Collins, known as “The Big Fella,” was Ireland’s Minister for Finance, one of the delegates to sign the Anglo-Irish Treaty, and Commander-in-chief of the National Army.
Conor McGregor is arguably one of the biggest sporting stars in the world today. The brash talking Irishman, known as “The Notorious,” has not been shy at promoting himself and it has certainly paid dividends for him. Since signing with the Ultimate Fighting Championship (UFC) in 2013, McGregor has quickly risen to the top of the sport.
McGregor, from humble roots in Crumlin, Dublin, is the biggest pay-per-view draw in MMA and worth over $10 million. He’s also known for his extravagant lifestyle, trash-talking, and his massive fan base. He and his long-time partner Dee Devlin have a son, Conor, Jr.
Born in Ballymena, Co. Antrim in 1952, Neeson began his climb to fame in the 1980’s after being cast as Sir Gawain in the film ‘Excalibur’ about England in the reign of King Arthur.
He then went on to win an Oscar for his performance in ‘Schindler’s List’ and is best known in Ireland for playing the part of celebrated Rebel hero Michael Collins in a movie of the same name. He's now one of the biggest (unexpected!) names in action films, thanks to the massive success of the Taken franchise, and other blockbuster roles. Neeson is a a supporter of peace-building initiatives in Northern Ireland.
Mary Therese Winifred Robinson, born 1944 in Ballina, Co. Mayo, was Ireland's first female president and the seventh person to hold the title of President of Ireland. A renowned solicitor, Robinson won the 1990 Irish presidential election, defeating Fianna Fáil's Brian Lenihan and Fine Gael's Austin Currie as the first Independent candidate for president, nominated by the Labour Party, the Workers' Party and Independent Senators.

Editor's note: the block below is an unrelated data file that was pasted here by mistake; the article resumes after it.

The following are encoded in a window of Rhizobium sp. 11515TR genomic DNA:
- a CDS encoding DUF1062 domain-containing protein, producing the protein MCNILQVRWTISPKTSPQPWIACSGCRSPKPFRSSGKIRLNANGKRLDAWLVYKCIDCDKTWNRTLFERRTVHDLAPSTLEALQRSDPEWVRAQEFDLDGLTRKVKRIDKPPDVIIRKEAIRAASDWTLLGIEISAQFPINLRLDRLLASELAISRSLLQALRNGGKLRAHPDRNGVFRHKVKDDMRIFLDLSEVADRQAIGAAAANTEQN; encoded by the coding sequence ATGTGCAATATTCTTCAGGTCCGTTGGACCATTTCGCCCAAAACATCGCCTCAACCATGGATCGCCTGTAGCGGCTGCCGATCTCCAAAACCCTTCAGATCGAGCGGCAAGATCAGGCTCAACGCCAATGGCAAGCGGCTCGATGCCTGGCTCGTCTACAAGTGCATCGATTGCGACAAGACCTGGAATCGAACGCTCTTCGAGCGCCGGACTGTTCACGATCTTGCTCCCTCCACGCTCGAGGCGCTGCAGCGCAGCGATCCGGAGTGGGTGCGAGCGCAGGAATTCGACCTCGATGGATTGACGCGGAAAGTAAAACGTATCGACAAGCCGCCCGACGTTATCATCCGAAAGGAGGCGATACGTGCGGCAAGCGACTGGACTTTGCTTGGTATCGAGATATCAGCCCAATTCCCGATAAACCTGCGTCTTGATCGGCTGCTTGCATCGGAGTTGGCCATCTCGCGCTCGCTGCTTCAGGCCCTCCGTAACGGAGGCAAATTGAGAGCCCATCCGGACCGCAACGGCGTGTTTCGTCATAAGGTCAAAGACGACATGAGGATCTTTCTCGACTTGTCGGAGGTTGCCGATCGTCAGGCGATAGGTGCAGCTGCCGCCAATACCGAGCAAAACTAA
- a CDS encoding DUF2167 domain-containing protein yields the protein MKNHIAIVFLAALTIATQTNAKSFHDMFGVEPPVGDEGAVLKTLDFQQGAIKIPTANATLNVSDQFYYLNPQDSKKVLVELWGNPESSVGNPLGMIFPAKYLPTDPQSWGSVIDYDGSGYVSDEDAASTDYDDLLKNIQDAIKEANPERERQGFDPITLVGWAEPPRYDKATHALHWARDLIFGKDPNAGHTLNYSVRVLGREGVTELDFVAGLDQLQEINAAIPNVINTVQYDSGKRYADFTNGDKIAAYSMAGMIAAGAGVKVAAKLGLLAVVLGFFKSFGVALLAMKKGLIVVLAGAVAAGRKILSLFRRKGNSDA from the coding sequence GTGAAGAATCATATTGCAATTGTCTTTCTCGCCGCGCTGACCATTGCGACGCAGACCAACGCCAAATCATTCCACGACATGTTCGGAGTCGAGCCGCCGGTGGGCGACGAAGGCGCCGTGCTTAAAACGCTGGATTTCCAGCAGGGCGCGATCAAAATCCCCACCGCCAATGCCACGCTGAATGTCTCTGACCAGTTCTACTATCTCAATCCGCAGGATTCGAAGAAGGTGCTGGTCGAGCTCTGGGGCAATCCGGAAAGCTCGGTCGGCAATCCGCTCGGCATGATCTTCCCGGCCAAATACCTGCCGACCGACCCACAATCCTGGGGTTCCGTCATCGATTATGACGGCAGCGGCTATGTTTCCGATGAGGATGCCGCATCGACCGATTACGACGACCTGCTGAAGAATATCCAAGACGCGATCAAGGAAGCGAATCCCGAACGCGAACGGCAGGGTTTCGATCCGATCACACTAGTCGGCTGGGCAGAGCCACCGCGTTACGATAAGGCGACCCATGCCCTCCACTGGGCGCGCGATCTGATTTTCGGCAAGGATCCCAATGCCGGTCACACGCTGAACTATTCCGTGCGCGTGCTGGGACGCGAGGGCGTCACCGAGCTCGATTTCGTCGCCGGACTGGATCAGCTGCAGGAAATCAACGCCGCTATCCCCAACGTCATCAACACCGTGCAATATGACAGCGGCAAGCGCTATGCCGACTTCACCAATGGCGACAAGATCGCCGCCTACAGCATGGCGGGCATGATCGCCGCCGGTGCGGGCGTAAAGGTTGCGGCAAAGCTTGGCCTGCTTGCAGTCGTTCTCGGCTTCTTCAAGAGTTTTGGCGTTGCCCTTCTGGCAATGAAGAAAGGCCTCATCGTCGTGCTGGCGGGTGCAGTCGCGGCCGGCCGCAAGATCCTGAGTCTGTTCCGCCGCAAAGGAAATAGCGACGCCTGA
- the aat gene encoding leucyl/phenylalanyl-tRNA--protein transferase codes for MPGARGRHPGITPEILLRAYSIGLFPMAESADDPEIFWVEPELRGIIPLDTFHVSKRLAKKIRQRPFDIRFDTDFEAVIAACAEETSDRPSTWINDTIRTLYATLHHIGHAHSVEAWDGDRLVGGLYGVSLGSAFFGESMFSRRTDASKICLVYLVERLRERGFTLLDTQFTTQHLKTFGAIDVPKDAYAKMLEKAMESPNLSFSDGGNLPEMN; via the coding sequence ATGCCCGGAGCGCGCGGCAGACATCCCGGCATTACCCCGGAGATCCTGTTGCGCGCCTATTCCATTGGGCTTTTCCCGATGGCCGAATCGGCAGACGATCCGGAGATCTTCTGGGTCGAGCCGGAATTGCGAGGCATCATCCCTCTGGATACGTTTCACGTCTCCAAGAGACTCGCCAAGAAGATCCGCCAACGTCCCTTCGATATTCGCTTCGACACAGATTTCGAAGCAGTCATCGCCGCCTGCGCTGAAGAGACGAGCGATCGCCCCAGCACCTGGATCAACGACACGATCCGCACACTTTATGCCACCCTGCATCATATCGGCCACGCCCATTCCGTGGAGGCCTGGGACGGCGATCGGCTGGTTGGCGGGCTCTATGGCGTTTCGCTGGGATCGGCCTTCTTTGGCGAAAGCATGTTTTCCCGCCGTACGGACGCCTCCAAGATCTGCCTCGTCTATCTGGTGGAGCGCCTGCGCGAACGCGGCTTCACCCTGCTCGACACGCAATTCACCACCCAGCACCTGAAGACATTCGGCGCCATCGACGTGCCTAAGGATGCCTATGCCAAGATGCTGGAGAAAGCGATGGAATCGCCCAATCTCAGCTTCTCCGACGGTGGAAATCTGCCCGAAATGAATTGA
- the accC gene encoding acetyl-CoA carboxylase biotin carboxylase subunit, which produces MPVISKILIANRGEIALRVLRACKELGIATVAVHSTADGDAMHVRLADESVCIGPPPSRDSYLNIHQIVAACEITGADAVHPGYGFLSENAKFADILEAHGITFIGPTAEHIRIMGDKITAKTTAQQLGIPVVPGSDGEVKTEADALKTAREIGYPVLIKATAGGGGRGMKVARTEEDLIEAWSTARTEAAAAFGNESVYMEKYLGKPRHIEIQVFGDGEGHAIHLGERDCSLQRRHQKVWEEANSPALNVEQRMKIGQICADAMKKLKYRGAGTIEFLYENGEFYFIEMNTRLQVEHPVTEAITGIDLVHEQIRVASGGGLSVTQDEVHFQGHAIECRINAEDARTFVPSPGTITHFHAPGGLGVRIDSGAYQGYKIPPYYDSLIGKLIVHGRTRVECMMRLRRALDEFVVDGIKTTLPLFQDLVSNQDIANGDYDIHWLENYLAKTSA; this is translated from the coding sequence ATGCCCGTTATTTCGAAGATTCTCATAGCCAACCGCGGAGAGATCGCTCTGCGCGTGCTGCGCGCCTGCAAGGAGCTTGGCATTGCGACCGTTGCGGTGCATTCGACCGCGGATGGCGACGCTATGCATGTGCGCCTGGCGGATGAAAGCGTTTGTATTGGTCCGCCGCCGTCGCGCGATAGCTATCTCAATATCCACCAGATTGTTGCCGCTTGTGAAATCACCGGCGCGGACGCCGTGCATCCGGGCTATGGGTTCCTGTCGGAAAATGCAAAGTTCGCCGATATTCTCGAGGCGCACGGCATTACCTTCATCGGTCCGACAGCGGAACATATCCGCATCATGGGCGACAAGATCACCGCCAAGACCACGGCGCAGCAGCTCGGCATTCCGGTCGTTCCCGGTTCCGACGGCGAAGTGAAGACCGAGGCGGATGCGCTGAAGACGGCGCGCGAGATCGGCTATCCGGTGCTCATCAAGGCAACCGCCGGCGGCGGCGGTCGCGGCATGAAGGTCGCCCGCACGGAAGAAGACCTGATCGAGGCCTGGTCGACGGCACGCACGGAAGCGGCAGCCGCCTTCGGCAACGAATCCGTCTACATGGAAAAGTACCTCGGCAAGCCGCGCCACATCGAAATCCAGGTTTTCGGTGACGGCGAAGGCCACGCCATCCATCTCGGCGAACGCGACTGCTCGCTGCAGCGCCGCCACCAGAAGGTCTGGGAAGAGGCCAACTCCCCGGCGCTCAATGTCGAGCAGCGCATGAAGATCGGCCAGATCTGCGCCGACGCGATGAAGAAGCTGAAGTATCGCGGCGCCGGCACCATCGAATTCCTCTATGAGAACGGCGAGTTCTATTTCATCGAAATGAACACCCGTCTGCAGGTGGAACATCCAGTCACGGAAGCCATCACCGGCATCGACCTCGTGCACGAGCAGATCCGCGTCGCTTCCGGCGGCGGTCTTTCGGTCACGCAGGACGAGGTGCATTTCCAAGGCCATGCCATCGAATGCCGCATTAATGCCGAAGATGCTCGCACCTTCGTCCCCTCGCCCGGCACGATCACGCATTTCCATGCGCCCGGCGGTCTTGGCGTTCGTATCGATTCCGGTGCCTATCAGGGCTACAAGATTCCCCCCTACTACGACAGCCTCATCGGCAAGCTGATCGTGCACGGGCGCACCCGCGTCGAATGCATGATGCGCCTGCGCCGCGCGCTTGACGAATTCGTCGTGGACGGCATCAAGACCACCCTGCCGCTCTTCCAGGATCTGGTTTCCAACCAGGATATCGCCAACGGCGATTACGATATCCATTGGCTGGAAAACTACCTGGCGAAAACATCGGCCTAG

After her seven years in office, she served as the United Nations Commissioner for Human Rights and has worked on a number of important initiatives such as the Mary Robinson Foundation for Climate Justice.
Born in Dublin on October 16, 1854, Wilde became perhaps one of the most famous writers in history – not just for his creative works, including “The Picture of Dorian Gray” and “The Importance of Being Earnest,” but also for his witty criticisms and dandyism style. Wilde was one of the first people to be famous simply for being famous.
He studied classics and philosophy at Trinity College Dublin and was a figurehead of literary aestheticism. The Victorian novelist, poet, playwright and later gay icon faced worlds of scrutiny throughout his life of 46 years, which ended in imprisonment and exile.
Born in Gweedore, County Donegal on May 17, 1961, the amazing musician, famous for shying away from the public, still managed to come out on top as the highest earning female music artist in Britain and Ireland.
She is best known for her albums Watermark and A Day Without Rain, which featured the single “Only Time” – the proceeds of which she donated to the FDNY families who lost loved ones in 9/11. Enya began her music career when she joined her family's famous band Clannad in 1980 on keyboards and backing vocals. She left in 1982 to pursue a solo career and developed her unique and soothing sound, which would win her seven World Music Awards, for Grammys, and see her nominated for an Academy Award and a Golden Globe for "May it Be," the song she wrote for the Lord of the Rings.